Now Reading
Bozeman Women Advanced Standing of Black People in Montana | U.S. News

ADVERTISEMENT – SCROLL DOWN

Bozeman Women Advanced Standing of Black People in Montana | U.S. News

Montana, Montana Slaves, Slavery In Montana, Bozeman, Slavery, US Slavery, American Slavery, US History, American History, KOLUMN Magazine, KOLUMN, KINDR'D Magazine, KINDR'D, Willoughby Avenue, Wriit,

Three daughters of Missouri slaves who were born in Bozeman in the 1870s quietly worked to advance the standing of Black people in Montana.

By Gail Schontzler, Bozeman Daily Chronicle, Associated Press, U.S. News

BOZEMAN, Mont. (AP) — Bozeman was a scrappy upstart wild West town in the fall of 1864 when Richard and Mary McDonald, a Black couple, arrived and decided to set down roots here.

They had somehow left slavery in Missouri in 1863, whether by being freed after the Emancipation Proclamation or simply escaping, no one knows.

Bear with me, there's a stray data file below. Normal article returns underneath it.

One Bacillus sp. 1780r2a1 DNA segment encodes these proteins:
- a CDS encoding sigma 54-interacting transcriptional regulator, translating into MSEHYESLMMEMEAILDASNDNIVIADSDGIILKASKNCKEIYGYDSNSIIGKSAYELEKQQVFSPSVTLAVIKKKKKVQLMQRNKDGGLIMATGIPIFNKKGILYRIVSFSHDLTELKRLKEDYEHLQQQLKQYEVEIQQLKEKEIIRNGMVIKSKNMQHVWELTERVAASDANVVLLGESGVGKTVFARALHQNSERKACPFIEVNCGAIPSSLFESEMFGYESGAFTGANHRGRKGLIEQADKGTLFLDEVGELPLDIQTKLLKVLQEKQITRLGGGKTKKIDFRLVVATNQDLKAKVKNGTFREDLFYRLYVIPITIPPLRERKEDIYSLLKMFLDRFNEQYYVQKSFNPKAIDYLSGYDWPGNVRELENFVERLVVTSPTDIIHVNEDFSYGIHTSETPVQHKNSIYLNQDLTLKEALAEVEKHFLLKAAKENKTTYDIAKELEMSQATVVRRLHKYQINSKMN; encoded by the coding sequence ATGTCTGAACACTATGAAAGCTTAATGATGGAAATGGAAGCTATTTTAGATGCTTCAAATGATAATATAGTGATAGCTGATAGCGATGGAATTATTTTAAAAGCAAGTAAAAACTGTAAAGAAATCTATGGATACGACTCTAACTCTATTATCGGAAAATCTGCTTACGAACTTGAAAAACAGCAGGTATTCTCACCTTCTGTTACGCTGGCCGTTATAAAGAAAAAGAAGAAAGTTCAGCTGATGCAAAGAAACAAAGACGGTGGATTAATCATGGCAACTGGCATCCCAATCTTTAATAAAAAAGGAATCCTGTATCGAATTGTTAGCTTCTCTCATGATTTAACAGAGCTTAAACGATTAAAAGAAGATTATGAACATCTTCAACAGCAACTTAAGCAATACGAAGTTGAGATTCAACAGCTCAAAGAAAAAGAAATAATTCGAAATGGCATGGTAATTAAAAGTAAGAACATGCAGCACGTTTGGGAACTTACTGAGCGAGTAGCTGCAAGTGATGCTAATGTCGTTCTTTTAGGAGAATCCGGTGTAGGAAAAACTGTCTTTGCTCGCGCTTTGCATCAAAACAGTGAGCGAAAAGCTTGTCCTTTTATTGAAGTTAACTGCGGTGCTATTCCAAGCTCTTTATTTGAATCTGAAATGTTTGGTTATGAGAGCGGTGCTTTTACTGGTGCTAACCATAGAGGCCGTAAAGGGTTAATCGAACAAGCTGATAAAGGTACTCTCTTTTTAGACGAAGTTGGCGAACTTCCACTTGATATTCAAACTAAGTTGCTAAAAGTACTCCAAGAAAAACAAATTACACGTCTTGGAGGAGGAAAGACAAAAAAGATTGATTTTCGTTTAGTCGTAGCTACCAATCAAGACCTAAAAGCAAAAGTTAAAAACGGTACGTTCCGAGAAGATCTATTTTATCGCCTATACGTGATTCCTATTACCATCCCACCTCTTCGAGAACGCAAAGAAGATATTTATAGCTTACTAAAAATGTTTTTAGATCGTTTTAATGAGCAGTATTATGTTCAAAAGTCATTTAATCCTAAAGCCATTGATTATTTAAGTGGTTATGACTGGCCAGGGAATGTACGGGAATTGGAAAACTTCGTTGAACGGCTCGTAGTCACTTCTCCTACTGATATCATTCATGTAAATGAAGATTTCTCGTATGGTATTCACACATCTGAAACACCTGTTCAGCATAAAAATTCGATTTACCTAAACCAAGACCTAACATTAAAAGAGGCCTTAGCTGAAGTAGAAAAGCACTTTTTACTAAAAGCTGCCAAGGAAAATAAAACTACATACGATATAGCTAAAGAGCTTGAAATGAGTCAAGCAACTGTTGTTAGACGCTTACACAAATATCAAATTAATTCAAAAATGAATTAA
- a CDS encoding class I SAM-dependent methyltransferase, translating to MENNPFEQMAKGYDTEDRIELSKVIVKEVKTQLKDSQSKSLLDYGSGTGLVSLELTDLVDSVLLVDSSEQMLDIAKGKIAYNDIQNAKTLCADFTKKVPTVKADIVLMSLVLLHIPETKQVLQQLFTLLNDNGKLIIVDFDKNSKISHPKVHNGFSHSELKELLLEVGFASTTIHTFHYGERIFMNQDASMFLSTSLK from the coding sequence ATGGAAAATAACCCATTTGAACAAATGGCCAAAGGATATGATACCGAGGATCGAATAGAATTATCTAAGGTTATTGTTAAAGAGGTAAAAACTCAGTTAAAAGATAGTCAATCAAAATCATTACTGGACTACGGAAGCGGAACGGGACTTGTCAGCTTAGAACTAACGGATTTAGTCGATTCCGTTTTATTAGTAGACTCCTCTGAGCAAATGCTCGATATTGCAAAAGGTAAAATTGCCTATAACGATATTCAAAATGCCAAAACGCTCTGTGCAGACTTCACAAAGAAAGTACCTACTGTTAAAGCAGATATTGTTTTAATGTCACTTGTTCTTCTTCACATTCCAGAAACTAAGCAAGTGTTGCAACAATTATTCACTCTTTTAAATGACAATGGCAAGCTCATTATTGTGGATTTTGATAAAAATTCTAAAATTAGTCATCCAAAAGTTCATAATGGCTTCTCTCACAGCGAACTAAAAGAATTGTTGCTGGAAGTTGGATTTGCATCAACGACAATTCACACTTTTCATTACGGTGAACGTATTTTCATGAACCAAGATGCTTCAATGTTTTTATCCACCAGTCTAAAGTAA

See Also
African American History, Black History, New Years, Hiring Day, Heartbreak Day, Slavery, American Slavery, U.S. History, KOLUMN Magazine, KOLUMN, KINDR'D Magazine, KINDR'D, Willoughby Avenue, Wriit,

Out West, Richard could make good money driving freight wagons all around Montana and up from Utah, and do odd jobs like digging graves. The McDonalds built a home just south of Main Street — a log cabin, later expanded into a two-story house at 308 S. Tracy Ave. It’s one of the oldest houses still standing in Bozeman.

Featured Image, Montana Historical Society Research Center Photograph Archives, Helena, Mont., via AP
Full article @ Bozeman Daily Chronicle, Associated Press, U.S. News

Scroll To Top